The striking thing about Primo Levi’s testimony, Survival in Auschwitz, is that the Germans barely figure in his account at all. It is a book about the Holocaust in which the ultimate perpetrators are almost entirely absent. In so far as they do appear, they are seen from a distance, glimpsed fleetingly, or presented simply as disembodied voices: “a raucous German voice ordered silence. Another German voice rose up in the sudden quiet [. . .]” (148). If the Germans are invisible it is perhaps because they incarnate the abstract logic of the camp, of the diabolical genocidal program. Germany is almost always invoked in terms of general characteristics: “that curt, barbaric barking of Germans in command which seems to give vent to a millennial anger” (19); “the Teutonic sense of humour” (40); “The Germans apply themselves to these things with great skill and diligence”; “their national love of classification” (156). The Germans exist only en masse, not as individuals–though one assumes that there is a “mysterious German bureaucrat who supervises these matters” (138), he is merely putting a general program into practice. And ultimately, neither the program nor the manner of its implementation make any real sense: “No one can boast of understanding the Germans” (139).
Indeed, in a rather strange passage the Germans are almost absolved (or is it that they are all the more condemned?) in that their behavior is presented as more or less automatic, unthinking and unconscious:
The Germans are deaf and blind, enclosed in an armour of obstinacy and of willful ignorance. [. . .] They construct shelters and trenches, they repair the damage, they build, they command, they organize and they kill. What else could they do? They are Germans. This way of behaviour is not meditated and deliberate, but follows from their nature and from the destiny they have chosen. They could not act differently [. . .]. (141)
It’s like the fable of the scorpion and the frog, in which a scorpion stings and so kills the frog who is carrying him across a river, ensuring that they both will die. When asked “Why?” the drowning scorpion replies “It’s in my nature.”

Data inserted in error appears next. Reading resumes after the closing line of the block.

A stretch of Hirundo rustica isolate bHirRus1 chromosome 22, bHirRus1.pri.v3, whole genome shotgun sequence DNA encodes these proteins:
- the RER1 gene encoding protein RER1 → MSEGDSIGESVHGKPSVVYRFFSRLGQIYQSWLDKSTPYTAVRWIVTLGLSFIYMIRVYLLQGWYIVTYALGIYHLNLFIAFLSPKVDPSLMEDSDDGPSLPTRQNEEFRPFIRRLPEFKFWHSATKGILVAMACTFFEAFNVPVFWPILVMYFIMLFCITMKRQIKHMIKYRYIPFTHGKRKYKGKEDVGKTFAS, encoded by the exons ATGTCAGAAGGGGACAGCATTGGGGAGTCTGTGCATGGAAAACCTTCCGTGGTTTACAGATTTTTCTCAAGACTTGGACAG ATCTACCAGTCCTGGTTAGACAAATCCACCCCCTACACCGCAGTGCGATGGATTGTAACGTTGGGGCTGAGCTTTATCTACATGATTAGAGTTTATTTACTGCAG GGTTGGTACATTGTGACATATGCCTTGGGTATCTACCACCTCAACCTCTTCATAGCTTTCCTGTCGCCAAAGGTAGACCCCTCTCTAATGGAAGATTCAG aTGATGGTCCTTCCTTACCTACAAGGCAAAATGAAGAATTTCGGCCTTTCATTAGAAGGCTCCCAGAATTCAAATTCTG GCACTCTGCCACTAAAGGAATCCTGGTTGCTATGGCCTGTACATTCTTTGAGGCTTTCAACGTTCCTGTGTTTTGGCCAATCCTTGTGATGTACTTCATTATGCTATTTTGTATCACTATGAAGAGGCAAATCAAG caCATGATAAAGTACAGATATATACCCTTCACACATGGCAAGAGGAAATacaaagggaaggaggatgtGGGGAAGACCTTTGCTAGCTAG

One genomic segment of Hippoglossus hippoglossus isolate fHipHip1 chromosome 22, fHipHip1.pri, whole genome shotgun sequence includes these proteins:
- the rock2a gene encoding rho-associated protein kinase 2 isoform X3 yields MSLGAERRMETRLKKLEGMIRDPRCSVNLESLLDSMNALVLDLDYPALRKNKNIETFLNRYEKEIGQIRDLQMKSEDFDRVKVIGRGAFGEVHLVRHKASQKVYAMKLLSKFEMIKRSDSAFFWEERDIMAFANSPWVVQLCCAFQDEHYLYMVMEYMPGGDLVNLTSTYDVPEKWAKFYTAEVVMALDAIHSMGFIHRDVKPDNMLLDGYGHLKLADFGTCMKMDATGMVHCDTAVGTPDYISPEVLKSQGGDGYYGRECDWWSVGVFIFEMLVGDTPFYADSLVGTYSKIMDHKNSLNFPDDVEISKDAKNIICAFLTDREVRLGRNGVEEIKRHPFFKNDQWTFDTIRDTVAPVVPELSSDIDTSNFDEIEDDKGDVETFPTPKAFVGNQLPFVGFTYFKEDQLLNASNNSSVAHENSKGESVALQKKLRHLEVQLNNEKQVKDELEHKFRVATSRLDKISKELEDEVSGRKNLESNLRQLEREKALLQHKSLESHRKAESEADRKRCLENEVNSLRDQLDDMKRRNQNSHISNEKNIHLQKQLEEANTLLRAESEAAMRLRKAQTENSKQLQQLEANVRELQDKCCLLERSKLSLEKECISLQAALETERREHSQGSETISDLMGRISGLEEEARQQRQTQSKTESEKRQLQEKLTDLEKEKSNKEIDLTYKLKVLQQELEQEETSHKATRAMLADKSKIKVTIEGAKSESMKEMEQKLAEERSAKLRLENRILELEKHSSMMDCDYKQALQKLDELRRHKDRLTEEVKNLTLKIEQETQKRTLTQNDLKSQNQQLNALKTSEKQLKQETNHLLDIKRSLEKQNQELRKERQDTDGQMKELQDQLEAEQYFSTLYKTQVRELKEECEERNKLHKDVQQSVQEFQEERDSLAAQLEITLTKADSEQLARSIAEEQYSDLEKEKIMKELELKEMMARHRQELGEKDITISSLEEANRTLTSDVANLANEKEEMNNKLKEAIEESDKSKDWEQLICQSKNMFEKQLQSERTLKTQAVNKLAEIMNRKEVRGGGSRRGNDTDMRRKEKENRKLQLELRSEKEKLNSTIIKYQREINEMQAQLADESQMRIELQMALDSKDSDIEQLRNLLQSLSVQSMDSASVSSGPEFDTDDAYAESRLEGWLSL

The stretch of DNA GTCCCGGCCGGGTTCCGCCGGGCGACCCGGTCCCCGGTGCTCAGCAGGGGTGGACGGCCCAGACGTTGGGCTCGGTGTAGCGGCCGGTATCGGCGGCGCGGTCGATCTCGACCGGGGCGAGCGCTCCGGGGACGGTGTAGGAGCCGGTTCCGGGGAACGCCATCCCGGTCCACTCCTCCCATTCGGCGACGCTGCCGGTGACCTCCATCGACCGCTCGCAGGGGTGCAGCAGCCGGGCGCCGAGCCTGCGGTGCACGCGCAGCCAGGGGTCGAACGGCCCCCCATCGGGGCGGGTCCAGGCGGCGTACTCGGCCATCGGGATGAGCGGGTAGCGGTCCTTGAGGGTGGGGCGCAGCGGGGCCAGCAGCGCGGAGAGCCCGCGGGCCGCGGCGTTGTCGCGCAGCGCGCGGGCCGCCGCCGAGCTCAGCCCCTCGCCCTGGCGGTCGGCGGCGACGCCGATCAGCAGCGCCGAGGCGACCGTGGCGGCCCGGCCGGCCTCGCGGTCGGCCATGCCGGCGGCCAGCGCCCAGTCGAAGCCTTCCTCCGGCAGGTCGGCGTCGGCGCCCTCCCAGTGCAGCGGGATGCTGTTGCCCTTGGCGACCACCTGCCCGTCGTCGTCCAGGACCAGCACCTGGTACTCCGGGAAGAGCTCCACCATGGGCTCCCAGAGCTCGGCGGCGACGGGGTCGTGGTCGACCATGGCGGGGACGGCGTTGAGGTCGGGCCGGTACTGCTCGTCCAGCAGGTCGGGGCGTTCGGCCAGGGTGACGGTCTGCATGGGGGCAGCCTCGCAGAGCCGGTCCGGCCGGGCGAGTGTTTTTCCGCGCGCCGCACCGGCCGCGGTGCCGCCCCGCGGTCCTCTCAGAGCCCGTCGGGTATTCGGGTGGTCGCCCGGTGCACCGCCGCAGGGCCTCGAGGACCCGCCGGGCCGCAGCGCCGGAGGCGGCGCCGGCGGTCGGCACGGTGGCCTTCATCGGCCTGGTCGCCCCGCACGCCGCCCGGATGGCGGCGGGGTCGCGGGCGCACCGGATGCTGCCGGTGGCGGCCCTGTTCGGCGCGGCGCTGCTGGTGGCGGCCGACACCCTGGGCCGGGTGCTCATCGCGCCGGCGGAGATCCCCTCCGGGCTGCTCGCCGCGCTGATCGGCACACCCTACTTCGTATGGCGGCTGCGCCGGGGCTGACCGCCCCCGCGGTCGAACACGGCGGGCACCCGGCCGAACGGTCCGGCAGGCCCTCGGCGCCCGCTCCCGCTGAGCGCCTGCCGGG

There is but one exception to the general rule that Germans are not identified or treated as individuals–and it proves not to be such an exception at all. The only German to be described at any length is not one of the SS men, or a camp commandant. He is the civilian chemist, Doktor Pannwitz, who tests Levi on this knowledge of Chemistry before deciding whether to admit him to the relatively privileged “Chemical Kommando.” Pannwitz is the only German in the book to be named or physically portrayed, though even Levi’s description of his features soon refers us back to the generic: “Pannwitz is tall, thin, blond; he has eyes, hair and nose as all Germans ought to have them” (105). And the more the typical the doctor becomes, the more unfathomable and unreadable he is. Levi tells us that in front of him he feels “like Oedipus in front of the Sphinx” (105). But where Oedipus solved the mythical Sphinx’s riddle, Levi (though he passes the Chemistry exam) fails this more significant test:
From that day I have thought about Doktor Pannwitz many times and in many ways. I have asked myself how he really functioned as a man; how he fileld his time, outside of the Polymerization and the Indo-Germanic conscience; above all when I was once more a free man, I wanted to meet him again, not from a spirit of revenge, but merely from a personal curiosity about the human soul.
Because that look was not one between two men; and if I had known how completely to explain the nature of that look, which came as if across the glass window of an aquarium between two beings who live in different worlds, I would also have explained the essence of the great insanity of the third Germany. (105-6)
Ultimately, this is not a book that claims to explain “the essence of the great insanity of the third Germany.” That would be, it seems, an impossible task. Hence its focus is on Levi’s fellow prisoners, and not merely because they are the ones with whom he is in most contact. Nor indeed because it is his fellow prisoners (particularly but not solely the kapos and others who are higher up in the camp’s infernal hierarchy) who are most immediately the agents of Levi’s torture and misfortune: for we soon discover that, here at least, there is no solidarity among the downtrodden, that you can trust nobody and forget about any notion of compassion.
The point rather is that, however inhuman and degraded the prisoners become, it is still worth trying to understand them in all their particularity and individuality. Hence the numerous pen portraits of men such as Schepschel, who survives four years thanks to “small and occasional expedients” (93), Alfred L and his “cold life of the determined and joyless dominator” (95), or Elias Lindzin, “the most adaptable, the human type most suited to this way of living” (97). Levi tells us that the camp was “pre-eminently a gigantic biological and social experiment” (87), and in some sense he is as fascinated as anyone in its results, in what it tells us about the human condition, human habits. This is the “meaning” of the experience, if we have to assign it a meaning. But in the end we can learn nothing about the Germans. As far as Levi is concerned, they are fundamentally unknowable.